In the fall of 2005, the Ford Foundation awarded the Lewis & Clark Graduate School funding for a planning grant to support the development of The Indigenous Ways of Knowing Project (IWOK). This project, an innovative Native American studies program, is housed in the Graduate School’s Center for Community Engagement and has its foundation in the commitment to strong schools and communities shared by tribal leaders of the Pacific Northwest and the faculty and administration at Lewis & Clark College.
IWOK created curriculum for Lewis & Clark graduate students, Native American and non-Indian, that will prepare them to live and be of service in a world where multiple voices, multiple cultures and multiple ways of knowing are central to successful, life-long professional growth and service. The IWOK Program also created systems of support for incoming Native American students and faculty.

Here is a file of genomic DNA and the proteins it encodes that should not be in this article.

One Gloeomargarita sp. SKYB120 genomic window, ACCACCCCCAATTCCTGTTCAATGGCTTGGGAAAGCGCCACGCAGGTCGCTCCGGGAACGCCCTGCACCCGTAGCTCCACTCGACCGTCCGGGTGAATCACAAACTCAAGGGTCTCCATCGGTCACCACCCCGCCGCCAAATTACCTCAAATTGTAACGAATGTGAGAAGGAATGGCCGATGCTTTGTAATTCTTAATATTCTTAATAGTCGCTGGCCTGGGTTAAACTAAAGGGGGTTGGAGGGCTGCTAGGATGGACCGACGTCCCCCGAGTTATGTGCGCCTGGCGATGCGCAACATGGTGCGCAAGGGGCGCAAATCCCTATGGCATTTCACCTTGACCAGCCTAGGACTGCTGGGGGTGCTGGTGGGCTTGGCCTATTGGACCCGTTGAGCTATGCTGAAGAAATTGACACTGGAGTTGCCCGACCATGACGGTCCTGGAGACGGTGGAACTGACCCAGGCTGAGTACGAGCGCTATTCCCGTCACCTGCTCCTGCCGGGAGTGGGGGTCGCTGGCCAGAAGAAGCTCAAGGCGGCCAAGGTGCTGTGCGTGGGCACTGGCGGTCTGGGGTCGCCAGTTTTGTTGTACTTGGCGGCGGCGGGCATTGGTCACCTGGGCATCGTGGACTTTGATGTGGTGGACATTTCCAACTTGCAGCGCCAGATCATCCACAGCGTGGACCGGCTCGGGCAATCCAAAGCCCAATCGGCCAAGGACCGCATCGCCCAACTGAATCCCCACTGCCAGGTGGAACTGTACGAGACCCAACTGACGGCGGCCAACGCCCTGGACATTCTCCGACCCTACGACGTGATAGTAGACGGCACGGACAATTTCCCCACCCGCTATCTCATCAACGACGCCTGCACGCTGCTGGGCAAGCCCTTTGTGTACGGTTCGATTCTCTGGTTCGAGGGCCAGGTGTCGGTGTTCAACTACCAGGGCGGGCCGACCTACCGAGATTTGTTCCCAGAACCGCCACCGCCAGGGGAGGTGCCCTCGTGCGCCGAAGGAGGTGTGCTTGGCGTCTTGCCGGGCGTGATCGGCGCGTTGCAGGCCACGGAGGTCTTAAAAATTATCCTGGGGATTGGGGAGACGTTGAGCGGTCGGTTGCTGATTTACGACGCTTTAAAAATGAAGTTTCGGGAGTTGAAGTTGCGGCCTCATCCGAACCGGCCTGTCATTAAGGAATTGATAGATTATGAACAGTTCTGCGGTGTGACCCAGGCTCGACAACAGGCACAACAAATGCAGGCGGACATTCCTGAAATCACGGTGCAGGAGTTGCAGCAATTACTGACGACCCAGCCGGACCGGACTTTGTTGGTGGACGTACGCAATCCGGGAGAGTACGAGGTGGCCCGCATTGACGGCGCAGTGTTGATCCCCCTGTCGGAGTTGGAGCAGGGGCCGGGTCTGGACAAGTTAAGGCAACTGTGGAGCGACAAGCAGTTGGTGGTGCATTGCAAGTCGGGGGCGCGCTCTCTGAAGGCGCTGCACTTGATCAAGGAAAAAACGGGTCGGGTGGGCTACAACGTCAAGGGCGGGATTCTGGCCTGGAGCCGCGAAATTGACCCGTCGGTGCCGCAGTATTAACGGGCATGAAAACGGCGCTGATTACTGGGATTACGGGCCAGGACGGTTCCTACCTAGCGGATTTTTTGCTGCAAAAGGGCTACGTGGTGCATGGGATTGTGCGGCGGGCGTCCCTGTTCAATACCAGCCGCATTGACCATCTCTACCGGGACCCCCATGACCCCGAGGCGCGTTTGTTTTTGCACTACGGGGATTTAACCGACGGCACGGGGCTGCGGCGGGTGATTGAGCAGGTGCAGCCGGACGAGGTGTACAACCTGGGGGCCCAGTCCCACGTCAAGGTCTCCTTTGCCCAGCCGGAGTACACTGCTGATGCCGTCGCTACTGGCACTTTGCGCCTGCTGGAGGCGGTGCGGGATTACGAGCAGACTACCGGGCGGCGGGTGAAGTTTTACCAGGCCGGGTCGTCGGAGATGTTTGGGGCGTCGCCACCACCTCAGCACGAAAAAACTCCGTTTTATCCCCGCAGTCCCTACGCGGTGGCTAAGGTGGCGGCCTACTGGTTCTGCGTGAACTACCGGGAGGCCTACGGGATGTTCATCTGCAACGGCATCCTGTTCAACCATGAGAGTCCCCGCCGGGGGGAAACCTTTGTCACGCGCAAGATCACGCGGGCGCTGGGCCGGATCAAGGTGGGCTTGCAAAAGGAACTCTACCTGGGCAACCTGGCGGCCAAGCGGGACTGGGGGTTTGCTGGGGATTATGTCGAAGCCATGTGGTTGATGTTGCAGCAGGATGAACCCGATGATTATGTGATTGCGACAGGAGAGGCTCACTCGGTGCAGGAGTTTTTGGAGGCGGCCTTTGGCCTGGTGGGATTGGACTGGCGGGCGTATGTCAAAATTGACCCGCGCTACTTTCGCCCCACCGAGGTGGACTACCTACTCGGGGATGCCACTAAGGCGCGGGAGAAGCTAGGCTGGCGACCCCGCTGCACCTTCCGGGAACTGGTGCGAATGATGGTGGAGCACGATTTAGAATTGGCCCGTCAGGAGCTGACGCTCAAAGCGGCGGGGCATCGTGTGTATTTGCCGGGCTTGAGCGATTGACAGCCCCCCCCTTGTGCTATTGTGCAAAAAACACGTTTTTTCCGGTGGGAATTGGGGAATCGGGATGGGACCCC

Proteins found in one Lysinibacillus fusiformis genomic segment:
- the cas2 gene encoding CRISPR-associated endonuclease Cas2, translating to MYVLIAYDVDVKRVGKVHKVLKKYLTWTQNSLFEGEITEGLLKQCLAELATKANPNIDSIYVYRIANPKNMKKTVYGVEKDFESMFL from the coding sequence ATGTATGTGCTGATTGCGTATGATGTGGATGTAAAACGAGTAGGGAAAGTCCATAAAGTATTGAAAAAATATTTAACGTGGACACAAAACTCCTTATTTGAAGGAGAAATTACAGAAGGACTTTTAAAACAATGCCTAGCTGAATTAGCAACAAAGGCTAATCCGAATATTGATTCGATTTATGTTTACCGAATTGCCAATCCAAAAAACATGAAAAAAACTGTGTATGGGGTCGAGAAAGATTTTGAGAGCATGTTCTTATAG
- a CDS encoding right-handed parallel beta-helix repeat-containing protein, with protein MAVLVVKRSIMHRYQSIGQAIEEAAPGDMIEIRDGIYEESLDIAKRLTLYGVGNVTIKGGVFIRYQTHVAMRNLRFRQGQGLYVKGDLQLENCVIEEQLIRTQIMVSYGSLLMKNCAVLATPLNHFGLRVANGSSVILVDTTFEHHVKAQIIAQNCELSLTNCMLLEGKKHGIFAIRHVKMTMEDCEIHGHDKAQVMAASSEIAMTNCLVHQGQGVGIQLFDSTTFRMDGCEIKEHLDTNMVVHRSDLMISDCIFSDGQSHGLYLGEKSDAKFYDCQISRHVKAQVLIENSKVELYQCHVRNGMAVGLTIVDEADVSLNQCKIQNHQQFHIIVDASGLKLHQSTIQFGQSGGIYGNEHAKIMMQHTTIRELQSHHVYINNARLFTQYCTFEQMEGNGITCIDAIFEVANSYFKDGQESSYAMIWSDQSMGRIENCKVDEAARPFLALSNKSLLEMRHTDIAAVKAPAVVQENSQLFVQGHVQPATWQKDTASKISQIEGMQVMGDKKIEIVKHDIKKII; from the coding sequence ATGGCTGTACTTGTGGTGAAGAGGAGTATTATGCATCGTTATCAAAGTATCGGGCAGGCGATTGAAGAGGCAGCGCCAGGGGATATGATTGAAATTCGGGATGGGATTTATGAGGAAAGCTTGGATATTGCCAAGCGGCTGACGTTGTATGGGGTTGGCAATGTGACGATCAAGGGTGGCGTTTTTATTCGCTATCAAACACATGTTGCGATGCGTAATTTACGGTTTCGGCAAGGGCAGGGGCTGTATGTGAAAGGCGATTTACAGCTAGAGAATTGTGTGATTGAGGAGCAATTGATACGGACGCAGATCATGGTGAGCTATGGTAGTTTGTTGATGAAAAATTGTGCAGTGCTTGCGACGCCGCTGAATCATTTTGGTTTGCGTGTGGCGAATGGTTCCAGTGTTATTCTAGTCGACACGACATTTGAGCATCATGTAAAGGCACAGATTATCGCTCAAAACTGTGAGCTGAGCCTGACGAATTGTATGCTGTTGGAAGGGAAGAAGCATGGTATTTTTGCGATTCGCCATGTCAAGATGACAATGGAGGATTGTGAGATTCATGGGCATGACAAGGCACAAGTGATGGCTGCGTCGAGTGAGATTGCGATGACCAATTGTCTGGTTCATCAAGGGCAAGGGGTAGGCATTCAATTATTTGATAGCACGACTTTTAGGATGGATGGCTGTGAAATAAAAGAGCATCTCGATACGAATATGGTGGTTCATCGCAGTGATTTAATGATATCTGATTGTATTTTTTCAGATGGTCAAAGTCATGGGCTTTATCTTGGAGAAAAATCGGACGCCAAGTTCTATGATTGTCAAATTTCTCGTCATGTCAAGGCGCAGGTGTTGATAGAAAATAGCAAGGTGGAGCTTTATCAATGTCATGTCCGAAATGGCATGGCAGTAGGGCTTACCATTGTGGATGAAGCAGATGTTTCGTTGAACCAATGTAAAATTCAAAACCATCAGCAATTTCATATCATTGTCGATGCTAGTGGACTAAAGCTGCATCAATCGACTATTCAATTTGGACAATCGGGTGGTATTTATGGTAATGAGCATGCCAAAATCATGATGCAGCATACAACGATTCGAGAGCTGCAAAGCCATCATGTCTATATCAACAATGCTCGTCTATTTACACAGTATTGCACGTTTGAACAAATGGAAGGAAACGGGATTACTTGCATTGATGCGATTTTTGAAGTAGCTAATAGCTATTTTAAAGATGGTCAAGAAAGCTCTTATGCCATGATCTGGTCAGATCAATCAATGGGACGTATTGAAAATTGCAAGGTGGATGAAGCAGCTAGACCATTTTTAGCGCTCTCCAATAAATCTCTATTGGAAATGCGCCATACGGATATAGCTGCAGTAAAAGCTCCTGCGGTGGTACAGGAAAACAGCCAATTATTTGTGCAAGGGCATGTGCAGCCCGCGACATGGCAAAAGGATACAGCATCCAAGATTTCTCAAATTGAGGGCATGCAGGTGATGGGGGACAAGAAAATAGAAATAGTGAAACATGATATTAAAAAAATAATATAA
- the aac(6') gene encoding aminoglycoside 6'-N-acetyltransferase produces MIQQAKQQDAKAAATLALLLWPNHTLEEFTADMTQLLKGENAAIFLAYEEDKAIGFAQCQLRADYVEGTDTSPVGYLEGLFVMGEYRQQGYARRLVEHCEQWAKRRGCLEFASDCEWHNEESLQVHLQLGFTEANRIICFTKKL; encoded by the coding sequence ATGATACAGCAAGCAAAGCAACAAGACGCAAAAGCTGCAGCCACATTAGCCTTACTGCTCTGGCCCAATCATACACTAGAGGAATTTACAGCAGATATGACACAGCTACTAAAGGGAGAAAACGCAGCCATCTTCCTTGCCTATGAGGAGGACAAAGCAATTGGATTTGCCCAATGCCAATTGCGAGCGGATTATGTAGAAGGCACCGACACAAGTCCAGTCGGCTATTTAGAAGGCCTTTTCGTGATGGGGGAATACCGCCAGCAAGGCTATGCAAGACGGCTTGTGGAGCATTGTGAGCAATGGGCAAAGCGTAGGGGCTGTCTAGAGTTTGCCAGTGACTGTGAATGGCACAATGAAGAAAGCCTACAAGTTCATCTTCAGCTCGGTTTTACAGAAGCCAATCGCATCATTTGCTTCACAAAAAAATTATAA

As we look to the twenty-first century, honoring and learning from the tradition, wisdom, and resilience of Native American cultures, people, and communities is essential to our nation’s positive leadership. In an increasingly multicultural and complex world, The Indigenous Ways of Knowing Program will prepare Native and non-Native teachers, counselors and related community leaders for positive and informed leadership roles.
From California to British Columbia, the Western Washington Coast to Montana, the Camas flower has been celebrated and harvested by the many Tribes of this area. Camas bulbs also contributed to the survival of members of the expedition of Lewis & Clark. It is in recognition of our inextricably linked past with the Tribes of the Northwest and our combined vision for the future through the Indigenous Ways of Knowing Program that we proudly display the camas as our logo.
Our logo was officially unveiled for the first time at the Affiliated Tribes of Northwest Indians Annual Conference, September, 2007.
Camas Flower, designed by Shaun Peterson (Puyallup/Tulalip) for the Indigenous Ways of Knowing Program, 2007